By Anirban Nanda

[All the characters used here are fictional. Author has no intention to offend anyone.]

When he was a child, he saw people, including his parents, discarding his well-thought talks. When he went to play with his playmates, no one gave a shit about him. He tried hard, very hard, to hit that six, to get that wicket, to go in top order and get a scope to play more. Most of the times, he was rejected, obviously for his inability to play well.

But sometimes he got one opportunity in a million, one chance to play well and show them that he could play, he was worthy of praises. But it remained a tragedy; he never could do well. Years later, when he will be typing some facebook post, he’d remember how ludicrously he was mocked, how painstakingly he was ignored. He cried in rage at a corner, he screamed in hope that someone would listen. He became an introvert; in fear of rejection, in fear of humiliation ─not from his friends, but from situations which were beyond his control. Years later when he will be falling in love, he’d remember his insulted, tormented face; when he had looked in the mirror in his childhood ─to his lousy and ugly face.

So he had converted his rage, alleviated his frustration to another way; to a path where introverts would do well: to study. Yes, he studied well. He took an oath to become first in every class, every examination. But he failed again. He picked up some praises scattered here and there for his above-average performance. His friends had said, “Someday he is gonna show this world what he is.” They hoped. He hoped. He pushed harder, he tried with more determination. This time he came closer: 4th, 7th. And that’s where he faced stalemate. He never could become third; he always had been losing by millimetres, by inches. Years later, when he will be receiving a second position, he will think how fake those positions are, how unimportant those praises are.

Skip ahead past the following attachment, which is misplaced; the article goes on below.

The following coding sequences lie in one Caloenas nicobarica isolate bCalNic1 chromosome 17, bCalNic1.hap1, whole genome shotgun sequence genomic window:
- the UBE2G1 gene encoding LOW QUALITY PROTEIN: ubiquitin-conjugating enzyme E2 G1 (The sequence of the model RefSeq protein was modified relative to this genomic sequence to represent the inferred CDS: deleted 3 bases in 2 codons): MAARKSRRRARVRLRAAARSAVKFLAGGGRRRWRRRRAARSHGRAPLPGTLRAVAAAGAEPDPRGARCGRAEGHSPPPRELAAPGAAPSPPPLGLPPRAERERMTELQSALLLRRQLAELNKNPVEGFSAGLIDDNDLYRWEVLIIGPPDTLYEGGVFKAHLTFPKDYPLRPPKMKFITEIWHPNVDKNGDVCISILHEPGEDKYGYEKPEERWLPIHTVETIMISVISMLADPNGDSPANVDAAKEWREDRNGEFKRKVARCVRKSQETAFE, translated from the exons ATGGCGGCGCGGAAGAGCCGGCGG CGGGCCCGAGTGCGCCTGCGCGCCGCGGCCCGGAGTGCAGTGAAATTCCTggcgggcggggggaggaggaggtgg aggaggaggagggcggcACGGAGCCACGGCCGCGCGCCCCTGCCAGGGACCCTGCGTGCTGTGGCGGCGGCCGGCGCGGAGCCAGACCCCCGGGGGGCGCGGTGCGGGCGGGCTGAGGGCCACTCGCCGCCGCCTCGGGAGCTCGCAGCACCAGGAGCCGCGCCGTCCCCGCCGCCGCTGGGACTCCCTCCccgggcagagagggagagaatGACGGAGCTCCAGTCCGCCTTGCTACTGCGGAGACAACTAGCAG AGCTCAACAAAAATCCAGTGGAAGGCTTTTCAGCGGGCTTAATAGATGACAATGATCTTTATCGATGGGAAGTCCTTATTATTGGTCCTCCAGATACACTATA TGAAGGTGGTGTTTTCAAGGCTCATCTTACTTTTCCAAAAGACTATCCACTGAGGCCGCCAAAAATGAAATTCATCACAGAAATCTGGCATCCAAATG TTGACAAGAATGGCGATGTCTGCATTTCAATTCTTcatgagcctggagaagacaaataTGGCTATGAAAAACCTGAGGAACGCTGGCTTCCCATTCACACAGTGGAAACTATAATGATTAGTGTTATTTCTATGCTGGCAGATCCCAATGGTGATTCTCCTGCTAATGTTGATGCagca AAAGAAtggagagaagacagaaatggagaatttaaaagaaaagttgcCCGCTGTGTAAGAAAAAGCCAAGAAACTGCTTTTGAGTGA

He thought, human is never going to stop wanting. He will always want to be on the other side of river, where people seem happier. These strings of thoughts led him to yet another path. He suddenly wanted to think more. To think more, he went to his lifelong friends: books, novels. Few years later, when he will be writing his first short story, he will think that those authors also felt like him, they were also introverts. The more he read, the more he felt. Too much thinking made his brain full of ideas, emotions, brimming out of it. But as previously was said, he was an introvert and for this, he could not gather courage to express his feelings to anyone.

Meekly, cowardly, he picked up his ball point pen and his old mathematics rough copy. He tried to write his first poem. When he will be sixteen, his heart will beat in the same thunderous way while proposing his first love, as it had beaten when he was composing his first poetry. After finishing it, he peeked at the poem, re-reading in fear, as if he was doing sin, as if he had been caught red-handed for stealing something. He tore that page of poetry in shame. But he was also feeling a strange excitement for being able to create something.

Unknowingly, he became fan of writers like Richard Yates, Sylvia Plath; because he could relate himself with their writing tone, their frustration with their life and their tragic characters. Years later, when he will be publishing his first novel titled, “Me and my solitude” ; none will read his book because it will be too boring to waste their time and he will feel like same when he was writing that facebook post: frustrated and alone. In the end, he will accept the stark reality; that he is a mediocre; always were. Then he will stop dreaming and resign to oblivion. Years later, when he will be taking his last breath, he will mock at his soul, blaming it of its high hopes, of its dissolving into unknown abyss of mortality and he will find a queer similarity of his thoughts when he was writing a facebook post years back.

©Anirban Nanda